We’re very excited about our new issue of PI – “Our Intangible Cultural Heritage.” If the precise meaning of this theme eludes you, Annie Katsura Rollins’s intro to her article (below) on the effect of this designation on Chinese shadow puppetry may help pierce the fog. In our wide-ranging articles on the subject, I believe we broaden the definition in a number of ways – all to the good!
“In 2003, the United Nations Educational, Scientific and Cultural Organization (UNESCO) added a new category to their previously established heritage distinctions: natural and tangible cultural heritage. UNESCO’s newest category, intangible cultural heritage (ICH), was created to fill a gap in categories to include ‘traditions or living expressions inherited from our ancestors and passed on to our descendants, such as oral traditions, performing arts, social practices, rituals, festive events, knowledge and practices concerning nature and the universe or the knowledge and skills to produce traditional crafts’… Puppetry, as a performed traditional practice, qualifies best as an intangible cultural heritage within UNESCO’s three categories. However, puppetry, a performed practice with a decidedly tangible physical element––the puppet or performing object––exposes the limits of categorical safeguarding theories and methods and shows us new ways to consider safeguarding our intangible cultural heritage.” - Annie Katsura Rollins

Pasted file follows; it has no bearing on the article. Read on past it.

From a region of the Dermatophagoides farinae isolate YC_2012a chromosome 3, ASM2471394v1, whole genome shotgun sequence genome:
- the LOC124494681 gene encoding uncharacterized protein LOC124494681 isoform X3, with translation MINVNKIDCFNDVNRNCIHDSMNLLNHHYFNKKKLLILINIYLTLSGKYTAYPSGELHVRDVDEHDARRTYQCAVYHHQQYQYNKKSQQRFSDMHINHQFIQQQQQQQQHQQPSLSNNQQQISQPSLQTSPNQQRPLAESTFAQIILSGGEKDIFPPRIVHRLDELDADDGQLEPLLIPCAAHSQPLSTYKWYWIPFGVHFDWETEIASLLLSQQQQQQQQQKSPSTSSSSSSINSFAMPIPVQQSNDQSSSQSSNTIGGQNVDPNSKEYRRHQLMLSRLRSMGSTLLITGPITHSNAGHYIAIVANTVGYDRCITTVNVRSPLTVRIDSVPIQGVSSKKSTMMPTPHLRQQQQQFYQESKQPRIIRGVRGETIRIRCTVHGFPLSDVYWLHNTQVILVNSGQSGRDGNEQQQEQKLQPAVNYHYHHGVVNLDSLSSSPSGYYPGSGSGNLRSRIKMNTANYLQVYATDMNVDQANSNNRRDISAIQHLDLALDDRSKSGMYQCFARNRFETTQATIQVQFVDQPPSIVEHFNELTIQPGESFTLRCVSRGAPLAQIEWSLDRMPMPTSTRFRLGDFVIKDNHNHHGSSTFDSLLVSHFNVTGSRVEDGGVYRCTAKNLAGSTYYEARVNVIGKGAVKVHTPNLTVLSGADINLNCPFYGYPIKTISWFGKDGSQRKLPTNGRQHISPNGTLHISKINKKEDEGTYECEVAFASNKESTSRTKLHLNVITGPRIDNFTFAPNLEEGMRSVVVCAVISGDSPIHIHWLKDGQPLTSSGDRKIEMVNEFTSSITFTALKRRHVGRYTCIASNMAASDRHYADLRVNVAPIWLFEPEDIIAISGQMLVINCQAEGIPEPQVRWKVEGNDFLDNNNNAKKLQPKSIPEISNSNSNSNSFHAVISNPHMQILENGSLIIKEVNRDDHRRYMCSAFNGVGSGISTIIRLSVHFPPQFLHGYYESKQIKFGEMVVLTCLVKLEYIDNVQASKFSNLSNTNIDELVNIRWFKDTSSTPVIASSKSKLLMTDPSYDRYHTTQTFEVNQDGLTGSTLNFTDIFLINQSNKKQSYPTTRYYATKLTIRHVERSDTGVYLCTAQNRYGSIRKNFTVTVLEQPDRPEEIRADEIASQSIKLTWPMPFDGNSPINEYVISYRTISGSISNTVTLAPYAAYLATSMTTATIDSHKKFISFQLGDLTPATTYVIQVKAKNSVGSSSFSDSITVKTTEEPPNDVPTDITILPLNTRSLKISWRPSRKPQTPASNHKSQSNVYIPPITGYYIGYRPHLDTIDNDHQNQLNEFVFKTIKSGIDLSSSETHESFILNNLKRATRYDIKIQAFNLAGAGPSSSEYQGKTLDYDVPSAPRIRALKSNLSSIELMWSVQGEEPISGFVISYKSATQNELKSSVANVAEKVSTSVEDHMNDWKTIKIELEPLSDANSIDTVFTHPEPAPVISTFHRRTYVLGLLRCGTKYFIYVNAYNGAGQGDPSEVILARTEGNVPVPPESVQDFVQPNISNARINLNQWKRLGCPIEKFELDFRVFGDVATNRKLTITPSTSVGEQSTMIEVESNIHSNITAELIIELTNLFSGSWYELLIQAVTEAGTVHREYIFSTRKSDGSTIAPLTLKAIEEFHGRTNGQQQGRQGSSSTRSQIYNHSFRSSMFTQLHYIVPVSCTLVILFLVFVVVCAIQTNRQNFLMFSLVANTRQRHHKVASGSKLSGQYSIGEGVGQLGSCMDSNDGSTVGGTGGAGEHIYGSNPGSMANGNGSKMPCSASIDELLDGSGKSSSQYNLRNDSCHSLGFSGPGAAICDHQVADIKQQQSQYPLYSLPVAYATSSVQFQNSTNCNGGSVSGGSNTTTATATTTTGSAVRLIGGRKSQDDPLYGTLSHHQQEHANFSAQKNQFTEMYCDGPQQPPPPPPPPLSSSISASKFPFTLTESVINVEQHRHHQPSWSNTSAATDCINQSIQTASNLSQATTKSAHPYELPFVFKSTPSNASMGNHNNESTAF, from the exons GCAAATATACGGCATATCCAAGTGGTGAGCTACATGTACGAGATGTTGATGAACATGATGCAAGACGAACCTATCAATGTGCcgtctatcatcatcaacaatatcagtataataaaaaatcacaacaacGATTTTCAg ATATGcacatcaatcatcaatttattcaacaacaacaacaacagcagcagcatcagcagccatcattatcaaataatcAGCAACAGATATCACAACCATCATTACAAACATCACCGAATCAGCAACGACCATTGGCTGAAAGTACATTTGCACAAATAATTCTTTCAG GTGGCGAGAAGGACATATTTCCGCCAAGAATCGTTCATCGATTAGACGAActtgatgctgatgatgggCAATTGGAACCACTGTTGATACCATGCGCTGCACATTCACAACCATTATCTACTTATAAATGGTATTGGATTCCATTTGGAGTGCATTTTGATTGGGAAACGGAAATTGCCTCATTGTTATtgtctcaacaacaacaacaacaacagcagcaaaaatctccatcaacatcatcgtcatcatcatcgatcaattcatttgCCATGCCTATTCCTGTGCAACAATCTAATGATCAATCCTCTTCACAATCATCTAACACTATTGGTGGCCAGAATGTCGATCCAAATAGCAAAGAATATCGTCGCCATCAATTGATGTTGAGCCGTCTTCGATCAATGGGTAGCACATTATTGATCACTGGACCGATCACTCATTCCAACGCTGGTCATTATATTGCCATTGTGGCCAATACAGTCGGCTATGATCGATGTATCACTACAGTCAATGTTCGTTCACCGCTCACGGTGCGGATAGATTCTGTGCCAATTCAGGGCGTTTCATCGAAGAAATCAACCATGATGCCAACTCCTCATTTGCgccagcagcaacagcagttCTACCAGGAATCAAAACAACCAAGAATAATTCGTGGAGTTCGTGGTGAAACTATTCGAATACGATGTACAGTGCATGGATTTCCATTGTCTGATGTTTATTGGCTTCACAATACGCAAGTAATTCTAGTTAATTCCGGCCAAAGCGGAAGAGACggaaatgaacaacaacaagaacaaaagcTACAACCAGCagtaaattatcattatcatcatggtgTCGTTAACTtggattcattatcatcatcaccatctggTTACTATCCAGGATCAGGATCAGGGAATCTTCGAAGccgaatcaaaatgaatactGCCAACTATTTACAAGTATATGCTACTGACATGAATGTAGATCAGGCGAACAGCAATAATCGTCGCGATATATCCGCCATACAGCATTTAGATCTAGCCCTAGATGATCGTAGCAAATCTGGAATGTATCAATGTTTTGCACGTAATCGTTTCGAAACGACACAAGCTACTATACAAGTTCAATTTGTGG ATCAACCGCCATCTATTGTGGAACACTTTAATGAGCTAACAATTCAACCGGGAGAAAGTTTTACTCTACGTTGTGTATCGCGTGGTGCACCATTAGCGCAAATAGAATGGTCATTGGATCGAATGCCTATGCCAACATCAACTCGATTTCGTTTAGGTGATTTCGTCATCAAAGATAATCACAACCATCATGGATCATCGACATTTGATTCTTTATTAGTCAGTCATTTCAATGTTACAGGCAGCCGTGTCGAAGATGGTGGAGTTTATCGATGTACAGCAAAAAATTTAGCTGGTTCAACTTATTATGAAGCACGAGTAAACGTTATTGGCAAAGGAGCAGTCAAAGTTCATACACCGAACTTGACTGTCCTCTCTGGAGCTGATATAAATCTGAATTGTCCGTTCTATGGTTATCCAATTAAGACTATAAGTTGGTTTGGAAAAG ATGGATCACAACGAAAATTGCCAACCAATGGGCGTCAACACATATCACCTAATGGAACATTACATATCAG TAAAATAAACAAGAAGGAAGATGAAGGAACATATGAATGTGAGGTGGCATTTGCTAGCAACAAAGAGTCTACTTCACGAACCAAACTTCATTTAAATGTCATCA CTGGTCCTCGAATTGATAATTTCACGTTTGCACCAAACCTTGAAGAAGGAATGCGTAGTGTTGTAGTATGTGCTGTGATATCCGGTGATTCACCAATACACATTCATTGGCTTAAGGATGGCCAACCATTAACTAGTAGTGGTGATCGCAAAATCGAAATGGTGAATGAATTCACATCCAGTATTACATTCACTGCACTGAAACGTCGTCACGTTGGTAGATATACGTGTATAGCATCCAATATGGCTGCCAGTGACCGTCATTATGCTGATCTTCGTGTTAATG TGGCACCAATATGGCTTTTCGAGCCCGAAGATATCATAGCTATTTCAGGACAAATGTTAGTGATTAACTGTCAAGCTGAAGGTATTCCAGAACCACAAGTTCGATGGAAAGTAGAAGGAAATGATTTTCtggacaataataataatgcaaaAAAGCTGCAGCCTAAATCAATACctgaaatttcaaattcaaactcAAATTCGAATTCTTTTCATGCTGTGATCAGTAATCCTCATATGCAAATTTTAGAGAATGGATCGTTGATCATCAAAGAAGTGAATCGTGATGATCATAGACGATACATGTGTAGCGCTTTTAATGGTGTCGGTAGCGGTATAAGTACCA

The magazine is being printed as I type, and should be out in mid to late April, along with lots of “bonus material” on the website: unima-usa.org/index – look for PI #45.